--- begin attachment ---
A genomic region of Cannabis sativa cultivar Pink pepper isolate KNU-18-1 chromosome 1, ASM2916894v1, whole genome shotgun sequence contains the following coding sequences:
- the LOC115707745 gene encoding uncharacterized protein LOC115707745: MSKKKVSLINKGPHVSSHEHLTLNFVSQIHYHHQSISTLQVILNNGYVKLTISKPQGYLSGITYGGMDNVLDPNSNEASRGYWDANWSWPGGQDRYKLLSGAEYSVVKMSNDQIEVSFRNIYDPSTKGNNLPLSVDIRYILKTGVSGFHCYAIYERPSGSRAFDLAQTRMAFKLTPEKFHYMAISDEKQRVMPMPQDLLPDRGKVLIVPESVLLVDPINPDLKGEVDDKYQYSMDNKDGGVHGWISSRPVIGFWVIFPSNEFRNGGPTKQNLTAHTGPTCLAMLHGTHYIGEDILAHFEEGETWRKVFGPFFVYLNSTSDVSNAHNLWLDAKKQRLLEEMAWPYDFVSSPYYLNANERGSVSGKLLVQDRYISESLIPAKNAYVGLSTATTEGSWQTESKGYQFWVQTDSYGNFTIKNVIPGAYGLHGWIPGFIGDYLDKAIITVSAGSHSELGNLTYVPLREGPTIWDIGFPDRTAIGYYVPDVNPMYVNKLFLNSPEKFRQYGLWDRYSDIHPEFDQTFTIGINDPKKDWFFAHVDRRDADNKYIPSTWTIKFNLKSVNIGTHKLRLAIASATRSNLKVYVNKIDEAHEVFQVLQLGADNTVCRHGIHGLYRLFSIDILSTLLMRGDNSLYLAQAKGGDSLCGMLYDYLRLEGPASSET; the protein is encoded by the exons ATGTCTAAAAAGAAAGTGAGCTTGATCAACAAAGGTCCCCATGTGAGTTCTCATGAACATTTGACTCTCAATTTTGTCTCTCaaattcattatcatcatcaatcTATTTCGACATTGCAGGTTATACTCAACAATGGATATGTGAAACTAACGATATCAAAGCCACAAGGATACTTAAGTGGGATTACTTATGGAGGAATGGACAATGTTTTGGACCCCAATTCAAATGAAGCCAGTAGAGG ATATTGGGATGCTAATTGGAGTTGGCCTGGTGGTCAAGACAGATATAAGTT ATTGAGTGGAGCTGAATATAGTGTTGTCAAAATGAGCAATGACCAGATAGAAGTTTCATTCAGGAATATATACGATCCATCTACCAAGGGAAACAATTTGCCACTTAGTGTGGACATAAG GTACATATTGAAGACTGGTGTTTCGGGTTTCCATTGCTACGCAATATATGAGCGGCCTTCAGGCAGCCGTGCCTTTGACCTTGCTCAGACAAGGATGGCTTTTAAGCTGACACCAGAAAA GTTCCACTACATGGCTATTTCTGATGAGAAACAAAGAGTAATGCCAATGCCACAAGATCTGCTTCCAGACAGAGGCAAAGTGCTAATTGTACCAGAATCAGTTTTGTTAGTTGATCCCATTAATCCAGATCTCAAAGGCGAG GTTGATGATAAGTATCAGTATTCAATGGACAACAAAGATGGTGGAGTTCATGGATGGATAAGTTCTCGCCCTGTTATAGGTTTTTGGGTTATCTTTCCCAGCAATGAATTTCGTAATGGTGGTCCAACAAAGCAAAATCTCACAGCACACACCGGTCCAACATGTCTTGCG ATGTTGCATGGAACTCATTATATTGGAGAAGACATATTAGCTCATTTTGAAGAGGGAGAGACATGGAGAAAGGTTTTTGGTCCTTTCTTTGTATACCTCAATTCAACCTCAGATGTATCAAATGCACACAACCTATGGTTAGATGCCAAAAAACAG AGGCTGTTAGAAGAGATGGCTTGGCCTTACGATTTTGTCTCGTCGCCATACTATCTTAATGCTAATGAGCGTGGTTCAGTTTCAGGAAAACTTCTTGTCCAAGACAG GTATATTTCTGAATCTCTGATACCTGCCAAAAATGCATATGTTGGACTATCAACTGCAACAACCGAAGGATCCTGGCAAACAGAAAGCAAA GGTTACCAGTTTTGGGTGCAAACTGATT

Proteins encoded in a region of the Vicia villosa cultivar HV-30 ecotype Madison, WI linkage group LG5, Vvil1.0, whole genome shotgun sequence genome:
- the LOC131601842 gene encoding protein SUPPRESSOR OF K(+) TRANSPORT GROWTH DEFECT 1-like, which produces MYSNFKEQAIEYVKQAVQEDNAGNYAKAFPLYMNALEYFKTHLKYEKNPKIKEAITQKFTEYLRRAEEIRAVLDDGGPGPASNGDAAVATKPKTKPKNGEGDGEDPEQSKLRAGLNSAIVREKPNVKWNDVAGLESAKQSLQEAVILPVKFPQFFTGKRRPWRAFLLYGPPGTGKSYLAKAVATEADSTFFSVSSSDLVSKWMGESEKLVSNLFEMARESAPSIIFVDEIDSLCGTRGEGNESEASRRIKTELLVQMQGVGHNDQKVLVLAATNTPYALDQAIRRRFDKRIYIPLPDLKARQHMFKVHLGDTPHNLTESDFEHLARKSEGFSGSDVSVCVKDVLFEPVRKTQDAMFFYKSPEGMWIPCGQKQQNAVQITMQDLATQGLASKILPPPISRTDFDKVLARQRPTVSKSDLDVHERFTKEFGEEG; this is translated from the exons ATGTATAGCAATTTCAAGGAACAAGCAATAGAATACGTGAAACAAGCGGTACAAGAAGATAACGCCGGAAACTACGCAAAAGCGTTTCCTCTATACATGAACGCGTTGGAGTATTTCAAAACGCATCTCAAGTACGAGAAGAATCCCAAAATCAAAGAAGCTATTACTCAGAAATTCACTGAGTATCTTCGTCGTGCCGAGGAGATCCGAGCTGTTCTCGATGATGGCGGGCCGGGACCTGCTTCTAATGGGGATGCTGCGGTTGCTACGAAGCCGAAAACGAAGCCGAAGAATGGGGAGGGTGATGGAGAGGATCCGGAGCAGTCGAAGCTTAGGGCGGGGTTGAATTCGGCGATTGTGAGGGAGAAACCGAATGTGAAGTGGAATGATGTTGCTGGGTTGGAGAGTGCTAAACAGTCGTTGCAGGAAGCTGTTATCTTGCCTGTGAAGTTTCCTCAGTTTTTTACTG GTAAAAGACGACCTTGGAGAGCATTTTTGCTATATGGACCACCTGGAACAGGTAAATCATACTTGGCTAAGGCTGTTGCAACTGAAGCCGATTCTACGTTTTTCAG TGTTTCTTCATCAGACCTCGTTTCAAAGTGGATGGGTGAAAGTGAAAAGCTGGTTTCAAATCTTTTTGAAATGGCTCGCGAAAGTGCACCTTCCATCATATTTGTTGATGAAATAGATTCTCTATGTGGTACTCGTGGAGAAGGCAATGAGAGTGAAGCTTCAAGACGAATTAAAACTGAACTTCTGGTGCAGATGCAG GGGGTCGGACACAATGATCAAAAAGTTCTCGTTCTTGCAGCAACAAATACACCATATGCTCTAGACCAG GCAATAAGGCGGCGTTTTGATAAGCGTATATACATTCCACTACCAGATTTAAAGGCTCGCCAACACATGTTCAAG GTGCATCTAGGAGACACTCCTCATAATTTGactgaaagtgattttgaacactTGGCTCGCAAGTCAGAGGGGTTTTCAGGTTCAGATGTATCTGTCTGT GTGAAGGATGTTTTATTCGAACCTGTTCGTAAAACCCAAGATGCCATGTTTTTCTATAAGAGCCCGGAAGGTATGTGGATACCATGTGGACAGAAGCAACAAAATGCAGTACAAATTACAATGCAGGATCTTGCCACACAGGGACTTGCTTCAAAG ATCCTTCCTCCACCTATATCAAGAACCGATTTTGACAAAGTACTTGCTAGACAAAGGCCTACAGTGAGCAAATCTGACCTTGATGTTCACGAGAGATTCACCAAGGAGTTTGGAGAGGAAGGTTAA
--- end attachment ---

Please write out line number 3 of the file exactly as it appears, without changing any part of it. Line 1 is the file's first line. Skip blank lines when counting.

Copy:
Proteins encoded in a region of the Vicia villosa cultivar HV-30 ecotype Madison, WI linkage group LG5, Vvil1.0, whole genome shotgun sequence genome: